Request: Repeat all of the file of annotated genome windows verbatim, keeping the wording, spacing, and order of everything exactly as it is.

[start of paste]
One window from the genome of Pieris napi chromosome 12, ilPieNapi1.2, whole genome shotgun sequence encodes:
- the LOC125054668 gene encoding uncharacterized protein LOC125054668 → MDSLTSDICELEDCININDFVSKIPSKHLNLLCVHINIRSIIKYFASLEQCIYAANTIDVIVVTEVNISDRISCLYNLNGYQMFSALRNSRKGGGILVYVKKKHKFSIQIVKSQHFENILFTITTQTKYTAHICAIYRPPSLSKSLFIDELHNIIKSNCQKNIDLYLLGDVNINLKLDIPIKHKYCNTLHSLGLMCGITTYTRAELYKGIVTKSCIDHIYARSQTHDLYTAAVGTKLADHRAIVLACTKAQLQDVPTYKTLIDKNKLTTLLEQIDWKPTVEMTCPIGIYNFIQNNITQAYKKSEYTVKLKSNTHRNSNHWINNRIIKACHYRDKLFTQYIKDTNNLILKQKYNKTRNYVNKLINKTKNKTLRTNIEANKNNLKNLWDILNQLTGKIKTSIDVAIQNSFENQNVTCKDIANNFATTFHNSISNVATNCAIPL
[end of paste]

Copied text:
One window from the genome of Pieris napi chromosome 12, ilPieNapi1.2, whole genome shotgun sequence encodes:
- the LOC125054668 gene encoding uncharacterized protein LOC125054668 → MDSLTSDICELEDCININDFVSKIPSKHLNLLCVHINIRSIIKYFASLEQCIYAANTIDVIVVTEVNISDRISCLYNLNGYQMFSALRNSRKGGGILVYVKKKHKFSIQIVKSQHFENILFTITTQTKYTAHICAIYRPPSLSKSLFIDELHNIIKSNCQKNIDLYLLGDVNINLKLDIPIKHKYCNTLHSLGLMCGITTYTRAELYKGIVTKSCIDHIYARSQTHDLYTAAVGTKLADHRAIVLACTKAQLQDVPTYKTLIDKNKLTTLLEQIDWKPTVEMTCPIGIYNFIQNNITQAYKKSEYTVKLKSNTHRNSNHWINNRIIKACHYRDKLFTQYIKDTNNLILKQKYNKTRNYVNKLINKTKNKTLRTNIEANKNNLKNLWDILNQLTGKIKTSIDVAIQNSFENQNVTCKDIANNFATTFHNSISNVATNCAIPL